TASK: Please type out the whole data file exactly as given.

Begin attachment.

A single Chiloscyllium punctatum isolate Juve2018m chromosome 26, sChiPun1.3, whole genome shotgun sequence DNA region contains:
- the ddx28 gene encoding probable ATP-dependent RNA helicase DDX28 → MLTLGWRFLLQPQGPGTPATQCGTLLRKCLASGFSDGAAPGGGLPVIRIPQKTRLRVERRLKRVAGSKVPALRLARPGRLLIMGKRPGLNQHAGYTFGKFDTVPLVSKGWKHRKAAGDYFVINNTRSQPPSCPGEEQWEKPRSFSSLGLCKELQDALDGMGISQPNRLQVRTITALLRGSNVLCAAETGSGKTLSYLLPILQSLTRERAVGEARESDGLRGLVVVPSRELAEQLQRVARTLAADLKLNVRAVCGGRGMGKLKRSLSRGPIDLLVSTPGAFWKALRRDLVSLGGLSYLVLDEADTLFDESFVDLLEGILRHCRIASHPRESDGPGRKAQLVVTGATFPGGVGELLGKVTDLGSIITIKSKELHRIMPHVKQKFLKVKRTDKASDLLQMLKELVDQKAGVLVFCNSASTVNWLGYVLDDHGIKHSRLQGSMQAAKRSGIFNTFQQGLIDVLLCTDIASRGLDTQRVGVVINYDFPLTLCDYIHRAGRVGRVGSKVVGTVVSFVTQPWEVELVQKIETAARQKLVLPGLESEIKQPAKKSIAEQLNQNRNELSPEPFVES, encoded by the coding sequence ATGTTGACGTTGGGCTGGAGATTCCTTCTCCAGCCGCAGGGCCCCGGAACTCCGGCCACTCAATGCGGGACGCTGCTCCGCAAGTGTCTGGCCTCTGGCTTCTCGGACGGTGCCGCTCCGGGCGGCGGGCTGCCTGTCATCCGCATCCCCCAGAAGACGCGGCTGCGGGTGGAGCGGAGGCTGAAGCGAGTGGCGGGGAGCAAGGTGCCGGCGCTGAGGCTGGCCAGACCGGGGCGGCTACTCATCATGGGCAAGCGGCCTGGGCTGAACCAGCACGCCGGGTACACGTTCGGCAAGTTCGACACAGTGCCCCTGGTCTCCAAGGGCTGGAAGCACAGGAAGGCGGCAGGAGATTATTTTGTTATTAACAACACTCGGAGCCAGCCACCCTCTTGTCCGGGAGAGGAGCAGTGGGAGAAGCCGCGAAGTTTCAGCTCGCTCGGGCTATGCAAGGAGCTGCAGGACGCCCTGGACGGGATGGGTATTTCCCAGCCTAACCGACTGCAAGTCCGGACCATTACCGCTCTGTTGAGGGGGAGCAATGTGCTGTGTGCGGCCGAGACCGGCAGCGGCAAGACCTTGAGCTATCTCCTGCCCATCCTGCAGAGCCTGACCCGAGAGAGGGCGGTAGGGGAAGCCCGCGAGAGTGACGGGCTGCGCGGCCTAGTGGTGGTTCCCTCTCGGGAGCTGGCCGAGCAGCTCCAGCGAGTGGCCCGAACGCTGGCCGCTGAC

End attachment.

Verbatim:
A single Chiloscyllium punctatum isolate Juve2018m chromosome 26, sChiPun1.3, whole genome shotgun sequence DNA region contains:
- the ddx28 gene encoding probable ATP-dependent RNA helicase DDX28 → MLTLGWRFLLQPQGPGTPATQCGTLLRKCLASGFSDGAAPGGGLPVIRIPQKTRLRVERRLKRVAGSKVPALRLARPGRLLIMGKRPGLNQHAGYTFGKFDTVPLVSKGWKHRKAAGDYFVINNTRSQPPSCPGEEQWEKPRSFSSLGLCKELQDALDGMGISQPNRLQVRTITALLRGSNVLCAAETGSGKTLSYLLPILQSLTRERAVGEARESDGLRGLVVVPSRELAEQLQRVARTLAADLKLNVRAVCGGRGMGKLKRSLSRGPIDLLVSTPGAFWKALRRDLVSLGGLSYLVLDEADTLFDESFVDLLEGILRHCRIASHPRESDGPGRKAQLVVTGATFPGGVGELLGKVTDLGSIITIKSKELHRIMPHVKQKFLKVKRTDKASDLLQMLKELVDQKAGVLVFCNSASTVNWLGYVLDDHGIKHSRLQGSMQAAKRSGIFNTFQQGLIDVLLCTDIASRGLDTQRVGVVINYDFPLTLCDYIHRAGRVGRVGSKVVGTVVSFVTQPWEVELVQKIETAARQKLVLPGLESEIKQPAKKSIAEQLNQNRNELSPEPFVES, encoded by the coding sequence ATGTTGACGTTGGGCTGGAGATTCCTTCTCCAGCCGCAGGGCCCCGGAACTCCGGCCACTCAATGCGGGACGCTGCTCCGCAAGTGTCTGGCCTCTGGCTTCTCGGACGGTGCCGCTCCGGGCGGCGGGCTGCCTGTCATCCGCATCCCCCAGAAGACGCGGCTGCGGGTGGAGCGGAGGCTGAAGCGAGTGGCGGGGAGCAAGGTGCCGGCGCTGAGGCTGGCCAGACCGGGGCGGCTACTCATCATGGGCAAGCGGCCTGGGCTGAACCAGCACGCCGGGTACACGTTCGGCAAGTTCGACACAGTGCCCCTGGTCTCCAAGGGCTGGAAGCACAGGAAGGCGGCAGGAGATTATTTTGTTATTAACAACACTCGGAGCCAGCCACCCTCTTGTCCGGGAGAGGAGCAGTGGGAGAAGCCGCGAAGTTTCAGCTCGCTCGGGCTATGCAAGGAGCTGCAGGACGCCCTGGACGGGATGGGTATTTCCCAGCCTAACCGACTGCAAGTCCGGACCATTACCGCTCTGTTGAGGGGGAGCAATGTGCTGTGTGCGGCCGAGACCGGCAGCGGCAAGACCTTGAGCTATCTCCTGCCCATCCTGCAGAGCCTGACCCGAGAGAGGGCGGTAGGGGAAGCCCGCGAGAGTGACGGGCTGCGCGGCCTAGTGGTGGTTCCCTCTCGGGAGCTGGCCGAGCAGCTCCAGCGAGTGGCCCGAACGCTGGCCGCTGAC